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MSU Project Will Study PFAS Contamination In Biosolids

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michigan.gov
Biosolids from wastewater facilities are often used as crop fertilizers, and the presence of those contaminants can have detrimental health effects.

Michigan State University will use a federal grant to study pollution in biosolids from wastewater treatment plants. 

Three MSU researchers will share a nearly $1.5 million grant from the EPA to assess the risks posed by pharmaceuticals and per and polyfluoroalkyl substances, or PFAS.

Biosolids from wastewater facilities are often used as crop fertilizers, and the presence of those contaminants can have detrimental health effects.

Dr. Courtney Carignan is with the Department of Food Science and Human Nutrition at MSU, and one of the principal investigators in the project.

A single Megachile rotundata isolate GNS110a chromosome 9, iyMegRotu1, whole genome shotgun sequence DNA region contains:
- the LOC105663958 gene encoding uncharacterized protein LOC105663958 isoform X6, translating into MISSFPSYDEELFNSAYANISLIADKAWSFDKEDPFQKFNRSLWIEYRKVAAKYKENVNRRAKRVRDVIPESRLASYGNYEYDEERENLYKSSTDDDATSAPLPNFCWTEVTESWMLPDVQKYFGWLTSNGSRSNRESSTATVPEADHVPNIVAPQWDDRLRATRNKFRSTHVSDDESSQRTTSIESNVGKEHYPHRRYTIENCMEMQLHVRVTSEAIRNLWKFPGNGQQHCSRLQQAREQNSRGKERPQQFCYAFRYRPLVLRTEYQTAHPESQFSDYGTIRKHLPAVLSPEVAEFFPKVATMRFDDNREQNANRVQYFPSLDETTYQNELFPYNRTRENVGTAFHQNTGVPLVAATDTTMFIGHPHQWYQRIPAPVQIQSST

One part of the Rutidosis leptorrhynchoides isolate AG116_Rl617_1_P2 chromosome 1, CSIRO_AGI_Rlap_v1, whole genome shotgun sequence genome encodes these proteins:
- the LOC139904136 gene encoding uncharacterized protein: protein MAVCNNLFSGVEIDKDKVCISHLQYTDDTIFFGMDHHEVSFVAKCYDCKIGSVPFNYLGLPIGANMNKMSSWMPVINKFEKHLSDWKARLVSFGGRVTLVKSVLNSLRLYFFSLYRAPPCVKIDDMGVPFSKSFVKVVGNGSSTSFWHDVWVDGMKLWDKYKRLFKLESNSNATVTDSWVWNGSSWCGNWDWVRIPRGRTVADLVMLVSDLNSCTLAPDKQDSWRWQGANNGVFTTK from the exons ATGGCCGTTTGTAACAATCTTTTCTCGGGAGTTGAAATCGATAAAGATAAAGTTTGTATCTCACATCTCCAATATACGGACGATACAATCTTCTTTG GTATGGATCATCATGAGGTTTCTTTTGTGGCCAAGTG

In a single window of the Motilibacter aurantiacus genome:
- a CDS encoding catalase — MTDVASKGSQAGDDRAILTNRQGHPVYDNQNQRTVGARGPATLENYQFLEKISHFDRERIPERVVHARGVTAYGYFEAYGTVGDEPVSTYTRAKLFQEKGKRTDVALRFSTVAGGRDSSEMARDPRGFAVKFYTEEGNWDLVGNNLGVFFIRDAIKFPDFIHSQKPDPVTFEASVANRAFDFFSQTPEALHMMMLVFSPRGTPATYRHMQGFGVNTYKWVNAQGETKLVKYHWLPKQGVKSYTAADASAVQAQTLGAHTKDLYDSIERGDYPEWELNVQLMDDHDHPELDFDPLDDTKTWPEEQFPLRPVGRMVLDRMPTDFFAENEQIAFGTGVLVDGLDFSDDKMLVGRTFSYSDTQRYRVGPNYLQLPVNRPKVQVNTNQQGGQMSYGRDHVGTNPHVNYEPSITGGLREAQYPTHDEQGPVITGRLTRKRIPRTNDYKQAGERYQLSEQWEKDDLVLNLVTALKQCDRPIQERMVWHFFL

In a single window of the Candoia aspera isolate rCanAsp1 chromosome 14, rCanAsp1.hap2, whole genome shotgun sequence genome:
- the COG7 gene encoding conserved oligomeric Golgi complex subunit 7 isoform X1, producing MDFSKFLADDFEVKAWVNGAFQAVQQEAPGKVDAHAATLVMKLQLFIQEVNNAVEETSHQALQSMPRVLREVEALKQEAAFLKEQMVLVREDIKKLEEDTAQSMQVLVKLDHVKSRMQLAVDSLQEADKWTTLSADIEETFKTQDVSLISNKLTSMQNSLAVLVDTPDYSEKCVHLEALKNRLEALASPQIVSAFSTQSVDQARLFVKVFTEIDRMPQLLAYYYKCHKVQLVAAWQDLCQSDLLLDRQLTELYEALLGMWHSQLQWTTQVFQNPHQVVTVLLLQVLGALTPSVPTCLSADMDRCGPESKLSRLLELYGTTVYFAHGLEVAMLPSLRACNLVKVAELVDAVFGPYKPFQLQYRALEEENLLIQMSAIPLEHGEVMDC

She says PFAS chemicals can have lasting effects.

“They stay in our bodies and have been found to affect many of our bodily systems including our immune functions and reproduction, and they’ve been linked to some types of cancer including testicular and kidney cancer,” Carignan said.

Carignan says historically, most PFAS chemicals have not been easily ingested into plants.

“However, the newer PFAS chemicals that are currently in use seem to be more mobile into plants. So, one thing we should be able to show is what the risk from these newer PFAS can be.”

PFAS are also known to leach into groundwater.

PFAS contamination is a pervasive problem in Michigan. Such chemicals have been used to make an array of products, including carpeting, furniture and firefighting foam.

Carignan says the project will create models to track and prevent human exposure. 

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